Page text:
“Yeah, everything was fine… In fact, it was the most relaxed and quick setup ever.”

Boom.

So, things went better when I wasn’t there…

After chatting this through with a few people, I realised that I had a tendency to lead through anxiety. I can (without meaning to) create a feeling of pressure and urgency when none really exists.

Sure, sometimes there is a pressure situation, sometimes the sense of anxiety is appropriate. But, don’t let that be your operational standard.

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Repost: Try not to confuse your relationship ‘hats’

Some people you know on only one level; the local barista, a taxi driver, the policeman pulling you over for speeding. Its a pretty simple relationship, because you’re the driver and he’s the cop.

But what if the cop who pulls you over is a guy from your soccer team? Or your barista is a member of your church? Or your taxi driver is the husband of the couple you’re doing marriage counselling with?

In those situations, you have to be clear about what “relationship hat” you’re wearing… you’re not wearing the soccer team mate relationship hat, you’re wearing the driver/officer hat.

You can really stuff up a relationship when you try to wear two hats at the same time; “So officer, remember how we won the final together!?” doesn’t work.

I think this is really helpful in church staff teams, where we’re all close and good friends in Christ. Sometimes we need to say things to each other on the basis that we’re “Christian brothers” only. Other times we need to say it on the basis that we’re “employees” only.

This also plays out in share houses. Flat mates need to get used to saying things like, “Hey, I need to have a conversation with you, not as a friend, but as a flat mate.”

Four Leadership Styles

When it comes to leading people, it’s helpful to think about two aspects of every leadership conversation…
First, there’s the (horizontal) aspect; who makes the decision at the end of this conversation? Is the final decision way over on your side as the leader, or is it way over on the team member’s side? Or do you want the decision to be somewhere in between?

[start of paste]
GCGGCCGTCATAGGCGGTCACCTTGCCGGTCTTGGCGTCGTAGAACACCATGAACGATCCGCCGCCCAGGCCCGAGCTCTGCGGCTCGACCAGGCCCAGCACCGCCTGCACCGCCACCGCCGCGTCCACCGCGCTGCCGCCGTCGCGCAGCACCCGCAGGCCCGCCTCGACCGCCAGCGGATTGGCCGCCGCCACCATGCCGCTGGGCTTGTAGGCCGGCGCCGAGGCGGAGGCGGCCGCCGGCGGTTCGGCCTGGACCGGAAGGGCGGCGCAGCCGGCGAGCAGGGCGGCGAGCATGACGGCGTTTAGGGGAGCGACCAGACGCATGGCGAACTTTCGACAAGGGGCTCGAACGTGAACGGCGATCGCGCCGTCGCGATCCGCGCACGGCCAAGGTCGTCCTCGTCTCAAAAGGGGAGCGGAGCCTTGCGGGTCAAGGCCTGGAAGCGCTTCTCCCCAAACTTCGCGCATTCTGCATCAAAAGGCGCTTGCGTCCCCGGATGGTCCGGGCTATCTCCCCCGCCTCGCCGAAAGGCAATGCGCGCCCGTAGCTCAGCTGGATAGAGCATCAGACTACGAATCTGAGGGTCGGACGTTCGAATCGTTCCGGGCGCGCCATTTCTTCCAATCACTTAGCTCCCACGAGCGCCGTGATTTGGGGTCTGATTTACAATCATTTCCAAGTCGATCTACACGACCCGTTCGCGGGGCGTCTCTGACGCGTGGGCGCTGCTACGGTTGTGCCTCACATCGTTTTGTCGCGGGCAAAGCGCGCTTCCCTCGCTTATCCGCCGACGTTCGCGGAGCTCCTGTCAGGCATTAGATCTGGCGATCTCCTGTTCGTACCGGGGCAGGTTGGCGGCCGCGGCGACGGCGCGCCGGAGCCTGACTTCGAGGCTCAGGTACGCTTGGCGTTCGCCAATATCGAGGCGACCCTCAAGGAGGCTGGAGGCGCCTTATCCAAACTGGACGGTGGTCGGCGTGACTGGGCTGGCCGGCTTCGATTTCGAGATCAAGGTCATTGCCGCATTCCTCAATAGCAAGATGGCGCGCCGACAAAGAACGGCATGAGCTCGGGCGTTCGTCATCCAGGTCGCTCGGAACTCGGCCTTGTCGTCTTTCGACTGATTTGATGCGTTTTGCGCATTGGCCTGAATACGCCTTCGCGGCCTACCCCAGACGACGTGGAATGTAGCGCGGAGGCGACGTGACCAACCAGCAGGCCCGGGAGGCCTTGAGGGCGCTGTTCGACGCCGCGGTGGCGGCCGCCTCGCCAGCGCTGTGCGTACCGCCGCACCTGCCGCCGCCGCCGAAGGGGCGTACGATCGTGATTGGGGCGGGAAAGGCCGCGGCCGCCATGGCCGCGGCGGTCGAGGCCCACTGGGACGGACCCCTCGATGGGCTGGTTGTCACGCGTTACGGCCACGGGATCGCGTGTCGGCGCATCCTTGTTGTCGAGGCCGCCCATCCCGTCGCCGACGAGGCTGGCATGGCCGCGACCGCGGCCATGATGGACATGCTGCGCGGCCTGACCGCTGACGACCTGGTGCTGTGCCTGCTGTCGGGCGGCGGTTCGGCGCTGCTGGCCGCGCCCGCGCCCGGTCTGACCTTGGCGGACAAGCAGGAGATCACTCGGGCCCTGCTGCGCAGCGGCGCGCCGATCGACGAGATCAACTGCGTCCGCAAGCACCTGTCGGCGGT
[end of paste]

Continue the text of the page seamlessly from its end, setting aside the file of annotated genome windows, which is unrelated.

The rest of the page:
Second, there’s the (vertical) aspect; how much discussion takes place between you and the team member? You might have heaps of discussion about an idea or option, or you might have very little discussion at all.
The diagram below presents four possible alternatives when leading. We call them the four leadership styles. They follow a particular path where the more you want a mutual decision, the more discussion is required.

Leadership Styles 2015

Repost: Please criticise after you…

1. Think of a better (realistic not idealistic) alternative.

2. Assume the person you’re about to criticise has already thought of that alternative.

3. Assume that the person has some really good reason (or info that you don’t have) to have chosen against that option.

4. Ask them what that reason(s) is.

Then, please, please DO criticise!!

Most critics don’t even do the first. Some do come up with alternatives, but they assume you couldn’t have thought if it. Very few are gracious enough to ask why you’ve made the decisions you have.

I love those people ;)

Don’t do things for the right reason… Instead, do them for the right…

Christians have an appropriate concern about their motives. We want to do things for the right motivations, and we want our church families to do things for the right motivations. 

That’s a good thing. However, we can get caught up in the reasoning behind the right reasons. Are the reasons too guilt motivated? Are the reasons theologicaly sound? Are the reasons reasonable for where I’m at. 

So, rather than doing Christian things for the right reasons, a better way to approach it might be to do things for the right person. Yes… Jesus. 

When you consider who Jesus is, your forgiver, your brother, your master, your God… It motivates us relationally. We do things for him who died and lives for us.